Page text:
Arrays can be fabricated using drop deposition from pulsejets of either polynucleotide precursor units (such as monomers) in the case of in situ fabrication, or the previously obtained polynucleotide. Such methods are described in detail in, for example, U.S. Pat. No. 6,242,266, U.S. Pat. No. 6,232,072, U.S. Pat. No. 6,180,351, U.S. Pat. No. 6,171,797, U.S. Pat. No. 6,323,043, U.S. patent application Ser. No. 09/302,898 filed Apr. 30, 1999 by Caren et al., and the references cited therein. Other drop deposition methods can be used for fabrication, as previously described herein. Also, instead of drop deposition methods, known photolithographic array fabrication methods may be used. Interfeature areas need not be present particularly when the arrays are made by photolithographic methods as described in those patents.
A molecular array is typically exposed to a sample including labeled target molecules, or, as mentioned above, to a sample including unlabeled target molecules followed by exposure to labeled molecules that bind to unlabeled target molecules bound to the array, and the array is then read. Reading of the array may be accomplished by illuminating the array and reading the location and intensity of resulting fluorescence at multiple regions on each feature of the array. For example, a scanner may be used for this purpose, which is similar to the AGILENT MICROARRAY SCANNER manufactured by Agilent Technologies, Palo Alto, Calif. Other suitable apparatus and methods are described in U.S. patent applications: Ser. No. 10/087,447 “Reading Dry Chemical Arrays Through The Substrate” by Corson et al., and Ser. No. 09/846,125 “Reading Multi-Featured Arrays” by Dorsel et al. However, arrays may be read by any other method or apparatus than the foregoing, with other reading methods including other optical techniques, such as detecting chemiluminescent or electroluminescent labels, or electrical techniques, for where each feature is provided with an electrode to detect hybridization at that feature in a manner disclosed in U.S. Pat. No. 6,251,685, U.S. Pat. No. 6,221,583 and elsewhere.
A result obtained from a method disclosed herein may be used in that form or may be further processed to generate a result such as that obtained by forming conclusions based on the pattern read from the array, such as whether or not a particular target sequence may have been present in the sample, or whether or not a pattern indicates a particular condition of an organism from which the sample came. A result of the reading, whether further processed or not, may be forwarded, such as by communication, to a remote location if desired, and received there for further use, such as for further processing. When one item is indicated as being remote from another, this is referenced that the two items are at least in different buildings, and may be at least one mile, ten miles, or at least one hundred miles apart. Communicating information references transmitting the data representing that information as electrical signals over a suitable communication channel, for example, over a private or public network. Forwarding an item refers to any means of getting the item from one location to the next, whether by physically transporting that item or, in the case of data, physically transporting a medium carrying the data or communicating the data.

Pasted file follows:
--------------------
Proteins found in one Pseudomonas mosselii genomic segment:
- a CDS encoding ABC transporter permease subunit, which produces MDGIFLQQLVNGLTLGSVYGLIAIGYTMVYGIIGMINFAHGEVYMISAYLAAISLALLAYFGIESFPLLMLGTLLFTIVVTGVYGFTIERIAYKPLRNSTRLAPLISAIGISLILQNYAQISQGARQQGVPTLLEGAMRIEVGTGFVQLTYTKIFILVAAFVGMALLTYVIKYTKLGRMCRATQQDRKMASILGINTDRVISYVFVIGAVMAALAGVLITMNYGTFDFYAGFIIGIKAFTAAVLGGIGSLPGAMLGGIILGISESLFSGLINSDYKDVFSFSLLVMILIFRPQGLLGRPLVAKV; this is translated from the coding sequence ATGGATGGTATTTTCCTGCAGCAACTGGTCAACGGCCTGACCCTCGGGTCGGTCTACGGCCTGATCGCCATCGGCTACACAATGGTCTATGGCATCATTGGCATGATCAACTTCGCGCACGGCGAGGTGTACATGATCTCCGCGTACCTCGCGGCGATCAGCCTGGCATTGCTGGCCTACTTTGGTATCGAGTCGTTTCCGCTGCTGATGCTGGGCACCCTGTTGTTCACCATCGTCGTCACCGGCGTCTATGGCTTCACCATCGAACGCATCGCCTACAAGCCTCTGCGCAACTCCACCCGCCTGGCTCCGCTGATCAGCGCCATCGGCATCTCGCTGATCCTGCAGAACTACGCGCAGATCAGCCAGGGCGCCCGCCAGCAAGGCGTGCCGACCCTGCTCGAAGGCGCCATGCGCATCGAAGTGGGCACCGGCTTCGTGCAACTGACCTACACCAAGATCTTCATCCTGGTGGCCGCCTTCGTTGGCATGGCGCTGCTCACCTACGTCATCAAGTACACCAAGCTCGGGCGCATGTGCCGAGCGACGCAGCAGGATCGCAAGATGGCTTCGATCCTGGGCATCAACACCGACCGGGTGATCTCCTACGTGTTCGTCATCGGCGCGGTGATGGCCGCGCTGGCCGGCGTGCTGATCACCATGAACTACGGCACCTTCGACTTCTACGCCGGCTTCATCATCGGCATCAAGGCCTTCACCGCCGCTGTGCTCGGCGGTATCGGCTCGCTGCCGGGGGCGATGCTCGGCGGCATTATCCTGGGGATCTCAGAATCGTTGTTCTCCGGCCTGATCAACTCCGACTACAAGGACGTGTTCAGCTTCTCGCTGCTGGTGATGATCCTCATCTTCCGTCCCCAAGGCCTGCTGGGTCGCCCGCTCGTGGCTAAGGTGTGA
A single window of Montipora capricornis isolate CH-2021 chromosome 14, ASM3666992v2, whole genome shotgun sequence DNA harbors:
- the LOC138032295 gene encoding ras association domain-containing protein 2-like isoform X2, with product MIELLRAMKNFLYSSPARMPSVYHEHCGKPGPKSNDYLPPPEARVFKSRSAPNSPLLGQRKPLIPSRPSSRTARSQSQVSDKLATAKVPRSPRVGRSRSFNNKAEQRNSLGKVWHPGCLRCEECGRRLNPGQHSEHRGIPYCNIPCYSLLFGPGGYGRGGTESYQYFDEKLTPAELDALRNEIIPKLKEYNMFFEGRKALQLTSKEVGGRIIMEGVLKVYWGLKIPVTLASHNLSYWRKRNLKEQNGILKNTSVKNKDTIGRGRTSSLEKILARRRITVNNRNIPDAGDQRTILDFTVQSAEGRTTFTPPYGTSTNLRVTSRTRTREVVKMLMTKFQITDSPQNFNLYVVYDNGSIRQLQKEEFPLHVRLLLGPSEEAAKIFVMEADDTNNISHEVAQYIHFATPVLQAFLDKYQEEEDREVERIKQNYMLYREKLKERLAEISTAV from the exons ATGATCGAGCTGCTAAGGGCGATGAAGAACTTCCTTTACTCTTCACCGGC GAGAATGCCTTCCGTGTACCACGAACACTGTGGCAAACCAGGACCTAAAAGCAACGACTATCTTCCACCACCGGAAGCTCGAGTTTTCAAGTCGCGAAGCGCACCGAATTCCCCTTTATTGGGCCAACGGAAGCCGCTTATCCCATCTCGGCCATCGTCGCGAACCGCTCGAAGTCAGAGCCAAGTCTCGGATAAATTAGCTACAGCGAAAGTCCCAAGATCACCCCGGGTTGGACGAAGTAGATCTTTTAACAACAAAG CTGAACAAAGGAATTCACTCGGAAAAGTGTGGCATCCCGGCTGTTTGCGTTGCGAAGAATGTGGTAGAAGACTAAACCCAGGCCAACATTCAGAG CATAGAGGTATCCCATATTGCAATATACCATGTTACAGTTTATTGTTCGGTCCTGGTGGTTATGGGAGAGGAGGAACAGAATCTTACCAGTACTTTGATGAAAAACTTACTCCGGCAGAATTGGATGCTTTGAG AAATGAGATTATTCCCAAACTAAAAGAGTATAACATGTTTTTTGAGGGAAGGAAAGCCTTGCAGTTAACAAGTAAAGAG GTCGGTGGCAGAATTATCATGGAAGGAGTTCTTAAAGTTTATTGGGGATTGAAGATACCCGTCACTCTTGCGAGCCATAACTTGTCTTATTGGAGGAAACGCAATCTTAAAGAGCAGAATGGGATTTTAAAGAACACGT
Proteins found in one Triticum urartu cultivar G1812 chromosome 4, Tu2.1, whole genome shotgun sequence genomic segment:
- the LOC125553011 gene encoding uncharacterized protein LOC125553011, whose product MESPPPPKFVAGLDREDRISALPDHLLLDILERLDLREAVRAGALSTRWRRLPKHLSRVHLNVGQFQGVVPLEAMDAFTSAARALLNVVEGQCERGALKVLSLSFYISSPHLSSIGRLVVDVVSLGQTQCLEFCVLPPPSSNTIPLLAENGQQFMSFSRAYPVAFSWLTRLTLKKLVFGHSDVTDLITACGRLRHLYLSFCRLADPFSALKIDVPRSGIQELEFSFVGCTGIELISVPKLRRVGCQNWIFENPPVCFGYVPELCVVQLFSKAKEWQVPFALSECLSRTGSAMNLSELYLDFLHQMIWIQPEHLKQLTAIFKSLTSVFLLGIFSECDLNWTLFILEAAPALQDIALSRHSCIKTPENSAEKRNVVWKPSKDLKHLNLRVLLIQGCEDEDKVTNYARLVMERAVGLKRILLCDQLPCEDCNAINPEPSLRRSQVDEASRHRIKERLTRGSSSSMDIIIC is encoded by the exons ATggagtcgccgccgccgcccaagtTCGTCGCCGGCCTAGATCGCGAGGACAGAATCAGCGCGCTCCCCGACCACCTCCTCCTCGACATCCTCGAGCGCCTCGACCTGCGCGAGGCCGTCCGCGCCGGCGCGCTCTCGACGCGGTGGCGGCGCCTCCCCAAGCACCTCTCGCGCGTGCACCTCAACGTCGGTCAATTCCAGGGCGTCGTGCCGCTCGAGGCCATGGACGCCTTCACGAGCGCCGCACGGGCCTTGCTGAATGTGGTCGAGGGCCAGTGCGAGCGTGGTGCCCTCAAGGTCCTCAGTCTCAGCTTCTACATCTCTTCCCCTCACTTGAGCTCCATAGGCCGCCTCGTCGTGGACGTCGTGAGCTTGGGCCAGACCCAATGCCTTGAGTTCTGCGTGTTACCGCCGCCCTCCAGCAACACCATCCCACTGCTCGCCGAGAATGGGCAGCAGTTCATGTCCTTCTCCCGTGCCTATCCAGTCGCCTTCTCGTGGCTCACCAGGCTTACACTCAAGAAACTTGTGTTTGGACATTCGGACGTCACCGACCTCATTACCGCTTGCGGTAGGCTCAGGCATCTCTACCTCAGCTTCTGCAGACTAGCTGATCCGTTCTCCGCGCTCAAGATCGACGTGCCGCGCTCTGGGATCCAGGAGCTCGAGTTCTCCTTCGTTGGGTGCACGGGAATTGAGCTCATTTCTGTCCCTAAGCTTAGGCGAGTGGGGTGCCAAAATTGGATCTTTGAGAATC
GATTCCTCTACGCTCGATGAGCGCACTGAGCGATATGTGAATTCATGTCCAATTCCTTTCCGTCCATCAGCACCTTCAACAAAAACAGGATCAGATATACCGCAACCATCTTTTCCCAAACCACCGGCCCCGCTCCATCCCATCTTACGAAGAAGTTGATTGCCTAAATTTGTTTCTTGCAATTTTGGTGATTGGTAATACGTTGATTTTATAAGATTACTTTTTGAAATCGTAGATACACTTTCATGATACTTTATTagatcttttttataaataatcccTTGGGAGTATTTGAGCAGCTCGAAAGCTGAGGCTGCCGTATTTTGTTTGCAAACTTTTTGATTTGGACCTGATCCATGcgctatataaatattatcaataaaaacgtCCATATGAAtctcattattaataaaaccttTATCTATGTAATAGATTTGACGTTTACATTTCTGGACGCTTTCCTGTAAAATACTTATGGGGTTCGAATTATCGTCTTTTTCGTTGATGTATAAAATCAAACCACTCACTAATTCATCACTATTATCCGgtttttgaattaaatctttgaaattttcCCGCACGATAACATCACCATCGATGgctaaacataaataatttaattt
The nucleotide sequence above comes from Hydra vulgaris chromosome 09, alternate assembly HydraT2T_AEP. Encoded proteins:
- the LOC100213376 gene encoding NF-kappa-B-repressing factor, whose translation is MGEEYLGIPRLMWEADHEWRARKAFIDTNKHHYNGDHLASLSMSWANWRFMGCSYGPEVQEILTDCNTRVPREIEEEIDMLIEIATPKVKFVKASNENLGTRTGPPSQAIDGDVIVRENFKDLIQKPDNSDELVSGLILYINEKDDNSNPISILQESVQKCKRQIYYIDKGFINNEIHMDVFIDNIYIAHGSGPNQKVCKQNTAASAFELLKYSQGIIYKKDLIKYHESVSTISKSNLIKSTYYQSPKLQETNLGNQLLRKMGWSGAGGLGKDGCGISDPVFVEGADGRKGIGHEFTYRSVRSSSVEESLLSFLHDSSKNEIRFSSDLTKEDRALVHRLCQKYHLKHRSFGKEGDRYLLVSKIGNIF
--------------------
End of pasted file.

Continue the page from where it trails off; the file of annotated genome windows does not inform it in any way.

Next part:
As pointed out above, array-based assays can involve other types of biopolymers, synthetic polymers, and other types of chemical entities. A biopolymer is a polymer of one or more types of repeating units. Biopolymers are typically found in biological systems and particularly include polysaccharides, peptides, and polynucleotides, as well as their analogs such as those compounds composed of, or containing, amino acid analogs or non-amino-acid groups, or nucleotide analogs or non-nucleotide groups. This includes polynucleotides in which the conventional backbone has been replaced with a non-naturally occurring or synthetic backbone, and nucleic acids, or synthetic or naturally occurring nucleic-acid analogs, in which one or more of the conventional bases has been replaced with a natural or synthetic group capable of participating in Watson-Crick-type hydrogen bonding interactions. Polynucleotides include single or multiple-stranded configurations, where one or more of the strands may or may not be completely aligned with another. For example, a biopolymer includes DNA, RNA, oligonucleotides, and PNA and other polynucleotides as described in U.S. Pat. No. 5,948,902 and references cited therein, regardless of the source. An oligonucleotide is a nucleotide multimer of about 10 to 100 nucleotides in length, while a polynucleotide includes a nucleotide multimer having any number of nucleotides.
As an example of a non-nucleic-acid-based molecular array, protein antibodies may be attached to features of the array that would bind to soluble labeled antigens in a sample solution. Many other types of chemical assays may be facilitated by array technologies. For example, polysaccharides, glycoproteins, synthetic copolymers, including block copolymers, biopolymer-like polymers with synthetic or derivitized monomers or monomer linkages, and many other types of chemical or biochemical entities may serve as probe and target molecules for array-based analysis. A fundamental principle upon which arrays are based is that of specific recognition, by probe molecules affixed to the array, of target molecules, whether by sequence-mediated binding affinities, binding affinities based on conformational or topological properties of probe and target molecules, or binding affinities based on spatial distribution of electrical charge on the surfaces of target and probe molecules.